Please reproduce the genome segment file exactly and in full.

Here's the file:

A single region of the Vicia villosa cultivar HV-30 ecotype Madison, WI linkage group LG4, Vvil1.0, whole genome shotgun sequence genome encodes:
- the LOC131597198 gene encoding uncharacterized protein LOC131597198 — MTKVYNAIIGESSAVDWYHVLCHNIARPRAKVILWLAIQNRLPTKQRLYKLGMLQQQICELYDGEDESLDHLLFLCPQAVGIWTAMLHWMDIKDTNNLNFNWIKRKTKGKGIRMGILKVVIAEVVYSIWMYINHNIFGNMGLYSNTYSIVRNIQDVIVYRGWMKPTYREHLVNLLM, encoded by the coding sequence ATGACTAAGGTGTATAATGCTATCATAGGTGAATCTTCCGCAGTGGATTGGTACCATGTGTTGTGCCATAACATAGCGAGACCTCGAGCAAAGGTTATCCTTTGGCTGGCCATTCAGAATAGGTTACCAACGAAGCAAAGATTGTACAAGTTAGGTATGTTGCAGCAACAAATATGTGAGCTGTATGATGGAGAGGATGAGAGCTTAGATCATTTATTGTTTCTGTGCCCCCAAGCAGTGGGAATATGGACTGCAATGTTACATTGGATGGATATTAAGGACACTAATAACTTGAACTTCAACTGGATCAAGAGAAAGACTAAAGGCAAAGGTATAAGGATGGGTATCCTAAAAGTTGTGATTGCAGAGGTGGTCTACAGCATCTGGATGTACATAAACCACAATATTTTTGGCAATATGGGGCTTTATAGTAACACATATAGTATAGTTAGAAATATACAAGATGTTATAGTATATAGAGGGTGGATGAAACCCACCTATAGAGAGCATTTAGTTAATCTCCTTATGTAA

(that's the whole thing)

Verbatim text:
A single region of the Vicia villosa cultivar HV-30 ecotype Madison, WI linkage group LG4, Vvil1.0, whole genome shotgun sequence genome encodes:
- the LOC131597198 gene encoding uncharacterized protein LOC131597198 — MTKVYNAIIGESSAVDWYHVLCHNIARPRAKVILWLAIQNRLPTKQRLYKLGMLQQQICELYDGEDESLDHLLFLCPQAVGIWTAMLHWMDIKDTNNLNFNWIKRKTKGKGIRMGILKVVIAEVVYSIWMYINHNIFGNMGLYSNTYSIVRNIQDVIVYRGWMKPTYREHLVNLLM, encoded by the coding sequence ATGACTAAGGTGTATAATGCTATCATAGGTGAATCTTCCGCAGTGGATTGGTACCATGTGTTGTGCCATAACATAGCGAGACCTCGAGCAAAGGTTATCCTTTGGCTGGCCATTCAGAATAGGTTACCAACGAAGCAAAGATTGTACAAGTTAGGTATGTTGCAGCAACAAATATGTGAGCTGTATGATGGAGAGGATGAGAGCTTAGATCATTTATTGTTTCTGTGCCCCCAAGCAGTGGGAATATGGACTGCAATGTTACATTGGATGGATATTAAGGACACTAATAACTTGAACTTCAACTGGATCAAGAGAAAGACTAAAGGCAAAGGTATAAGGATGGGTATCCTAAAAGTTGTGATTGCAGAGGTGGTCTACAGCATCTGGATGTACATAAACCACAATATTTTTGGCAATATGGGGCTTTATAGTAACACATATAGTATAGTTAGAAATATACAAGATGTTATAGTATATAGAGGGTGGATGAAACCCACCTATAGAGAGCATTTAGTTAATCTCCTTATGTAA